7-12. CAUSATIVE AGENTS
Of the several viruses capable of producing hepatitis, four are considered to be
the most predominant causative agents of the disease today. These agents are:
a. Hepatitis A virus (HAV).
b. Hepatitis B virus (HBV).
c. Hepatitis D virus (HDV, "Delta Hepatitis").
d. Hepatitis Non-A, Non-B (NANB).
7-13. HEPATITIS IMMUNOLOGICAL MARKERS
Testing for the specific type of viral hepatitis involved in the disease process is
based on detecting certain possible viral antigens present in the patient's serum as well
as the detection of specific antibodies produced in the immune response to the viral
agent. Antibodies associated with viral hepatitis are either IgM or IgG immunoglobulins.
IgM immunoglobulins are involved in the primary immune response and serve as good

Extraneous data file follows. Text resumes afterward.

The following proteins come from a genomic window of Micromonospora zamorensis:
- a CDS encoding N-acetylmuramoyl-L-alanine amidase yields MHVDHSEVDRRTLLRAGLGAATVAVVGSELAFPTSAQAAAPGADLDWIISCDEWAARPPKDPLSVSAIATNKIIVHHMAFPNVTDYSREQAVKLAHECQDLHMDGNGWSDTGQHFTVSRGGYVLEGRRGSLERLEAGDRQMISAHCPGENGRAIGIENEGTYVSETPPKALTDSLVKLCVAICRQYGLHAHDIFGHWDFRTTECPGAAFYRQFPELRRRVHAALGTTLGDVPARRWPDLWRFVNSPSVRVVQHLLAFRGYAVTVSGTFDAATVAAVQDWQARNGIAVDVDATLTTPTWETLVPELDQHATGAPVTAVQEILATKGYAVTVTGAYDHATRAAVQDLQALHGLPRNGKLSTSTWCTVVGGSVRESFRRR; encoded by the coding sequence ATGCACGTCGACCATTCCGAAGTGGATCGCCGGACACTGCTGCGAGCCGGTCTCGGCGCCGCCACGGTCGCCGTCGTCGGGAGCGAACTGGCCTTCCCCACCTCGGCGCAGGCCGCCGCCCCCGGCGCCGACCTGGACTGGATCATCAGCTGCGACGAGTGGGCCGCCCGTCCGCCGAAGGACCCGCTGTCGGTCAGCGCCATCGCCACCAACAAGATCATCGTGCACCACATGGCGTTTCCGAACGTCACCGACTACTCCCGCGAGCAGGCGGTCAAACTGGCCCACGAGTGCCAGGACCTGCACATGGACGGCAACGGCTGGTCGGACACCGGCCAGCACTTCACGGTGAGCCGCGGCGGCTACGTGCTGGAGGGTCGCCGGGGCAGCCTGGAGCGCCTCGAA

immunological test markers of recent or acute infection since they appear at the onset
of the infection and are fairly short lived. IgG immunoglobulins usually appear at about
the same time as IgM but result in a longer sustained response and generally serve as
good immunological markers of past exposure and possible immunity. The most
common methodology utilized to detect the serological markers of hepatitis is the
Section IV. HEPATITIS A VIRUS
7-14. VIRUS STRUCTURE
The hepatitis A virus (HAV) is a small nonenveloped, single-stranded RNA virus
that belongs to the picornavirus class of viruses. It consists of an outer capsid containing
the hepatitis A antigen. The capsid surrounds the single strand of RNA and the viral
protein genome (VPG). The VPG aids the virus in attaching to the host cytoplasmic
ribosomes for self-replication (figure 7-3).